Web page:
We reported a couple of weeks ago that Apple would be unveiling a couple of new products in the middle of March, and we're now learning that the company plans to sell them mere days later. That's an atypical move for Apple, and it comes with a second atypical move: there will be no pre-orders. With production of both products having been ramped-up since last month, there seems to be no reason to have any sort of delay. It is somewhat interesting that Apple will be releasing both - the iPad Air 3 and iPhone 5se - at the same time, however, as it's not uncommon to see multiple major releases spaced... Read more...
When is a cable not "just a cable"? When its insides are designed poorly. Never has that been more of a concern since the USB-C standard came out. By now, many people are familiar with Google's Benson Leung, a man who's made it his personal mission to defend the geek world at large from bad cables - an adventure that just last week managed to kill his Chromebook. See? That's the real danger of bad cables, and it's for reasons like that why if you know that you're using a bad cable, you should make an effort to procure a good one - especially if you're being offered one for free, which is what Apple... Read more...
There's little doubt that Apple has a bit of an interest in virtual reality, but there hasn't been much proof up to this point that the Cupertino company has been planning to take that interest one step further. Well, according to Financial Times, Apple is indeed en route to deliver a VR product to market, and has assembled a large, experienced team, to see it through. The report says that Apple has plucked some VR talent from Microsoft's HoloLens team, as well as from Lytro, the company that gave us our first light-field camera. Beyond that, we learned only last week that Apple has also brought... Read more...
If you're surfing the Internet with a browser (a rarity, we know), there's a new bug to be cautious of. With a bit of simple JavaScript, a browser's HTML5 History API can be called upon thousands of times, ultimately causing a meltdown. Of course, a dedicated website (CrashSafari.com) exists to act as a proof of concept, and of course, there are many trolls out there trying to trick you into visiting it. This prank isn't harmful, but it can still be a major nuisance. In a rare case, it could cause you to have to reboot, and almost always, it will cause you to lose your open tabs (unless you have... Read more...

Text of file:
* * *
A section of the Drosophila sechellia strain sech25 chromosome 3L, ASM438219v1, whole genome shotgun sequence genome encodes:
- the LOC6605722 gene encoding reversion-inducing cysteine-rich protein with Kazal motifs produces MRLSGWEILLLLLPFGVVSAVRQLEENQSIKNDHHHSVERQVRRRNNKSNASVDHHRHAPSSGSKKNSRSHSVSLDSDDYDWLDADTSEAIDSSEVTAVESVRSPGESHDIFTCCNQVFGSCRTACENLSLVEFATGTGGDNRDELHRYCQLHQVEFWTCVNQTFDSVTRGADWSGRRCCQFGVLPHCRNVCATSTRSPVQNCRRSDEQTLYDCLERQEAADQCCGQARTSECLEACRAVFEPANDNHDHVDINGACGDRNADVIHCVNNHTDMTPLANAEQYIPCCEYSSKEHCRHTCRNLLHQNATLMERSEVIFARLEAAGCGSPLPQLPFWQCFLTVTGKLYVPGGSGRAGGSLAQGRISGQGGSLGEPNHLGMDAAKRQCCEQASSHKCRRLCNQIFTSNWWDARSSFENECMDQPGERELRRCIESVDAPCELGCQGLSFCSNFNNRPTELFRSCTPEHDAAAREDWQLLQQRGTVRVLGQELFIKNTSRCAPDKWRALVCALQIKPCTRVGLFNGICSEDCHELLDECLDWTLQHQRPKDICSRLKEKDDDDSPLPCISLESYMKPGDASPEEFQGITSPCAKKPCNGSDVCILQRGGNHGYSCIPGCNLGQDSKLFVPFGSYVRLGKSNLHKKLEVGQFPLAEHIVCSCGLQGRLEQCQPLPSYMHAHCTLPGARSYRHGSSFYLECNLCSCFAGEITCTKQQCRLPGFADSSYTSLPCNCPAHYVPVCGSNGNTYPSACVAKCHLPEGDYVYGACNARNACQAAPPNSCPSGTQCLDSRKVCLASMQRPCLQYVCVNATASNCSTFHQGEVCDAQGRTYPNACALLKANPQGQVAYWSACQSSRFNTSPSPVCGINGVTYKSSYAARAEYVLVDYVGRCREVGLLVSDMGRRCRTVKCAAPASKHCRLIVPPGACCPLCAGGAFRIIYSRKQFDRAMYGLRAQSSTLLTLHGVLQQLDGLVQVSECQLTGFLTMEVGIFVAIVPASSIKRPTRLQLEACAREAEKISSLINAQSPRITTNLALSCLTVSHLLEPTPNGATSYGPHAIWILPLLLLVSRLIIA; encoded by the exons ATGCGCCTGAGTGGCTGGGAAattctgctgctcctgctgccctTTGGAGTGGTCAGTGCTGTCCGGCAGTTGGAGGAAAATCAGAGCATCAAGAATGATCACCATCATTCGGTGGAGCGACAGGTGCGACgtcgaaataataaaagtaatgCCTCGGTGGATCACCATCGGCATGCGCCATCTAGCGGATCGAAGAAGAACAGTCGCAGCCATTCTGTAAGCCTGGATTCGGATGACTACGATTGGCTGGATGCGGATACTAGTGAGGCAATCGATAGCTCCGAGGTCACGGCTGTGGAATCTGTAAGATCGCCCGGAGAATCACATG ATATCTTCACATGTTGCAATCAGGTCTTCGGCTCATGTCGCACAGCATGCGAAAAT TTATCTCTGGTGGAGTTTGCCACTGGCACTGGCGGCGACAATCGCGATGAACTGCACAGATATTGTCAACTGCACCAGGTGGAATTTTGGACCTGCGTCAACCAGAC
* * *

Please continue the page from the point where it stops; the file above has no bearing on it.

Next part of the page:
We've been talking about Apple's secret automotive project for what feels like forever, and despite all that's been reported up to this point, the company has stuck to its guns and remains quiet on the matter. At this point, though, we must imagine that Apple has just about given up on trying to keep things a secret, as it seems we can't go a single day without seeing more proof of it. The latest bit of "proof" comes from Daimler's CEO Dieter Zetsche who recently paid a visit to Silicon Valley with other senior management members. In talking to German weekly Welt am Sonntag, Zetsche said that during... Read more...
It's no secret that success seen from creating a mobile app could be huge if done right. Small companies have become massive, all thanks to a single app. Look at King and its Candy Crush series as a great example. Knowing the possibilities and acting on them are two different things, though, and getting into the app-development game isn't something that most people are going to find easy. That's a problem Apple hopes to solve with its first ever "iOS App Development Center", one that will teach folks how to create apps for the iOS platform. The press release is a little light on certain details,... Read more...
Through a message that's kept as succinct as possible, Apple has announced that it will be pulling the plug on the iAd App Network on June 30. If this service doesn't sound familiar, don't fret: it was designed for developers to allow advertising in their apps for other apps. If you just launched a new app, for example, you could promote it through other apps to gain exposure. A simple mechanic, but one that apparently hasn't delivered the results Apple would have liked to have seen. "The iAd App Network will be discontinued as of June 30, 2016," Apple writes. "Although we are no longer accepting... Read more...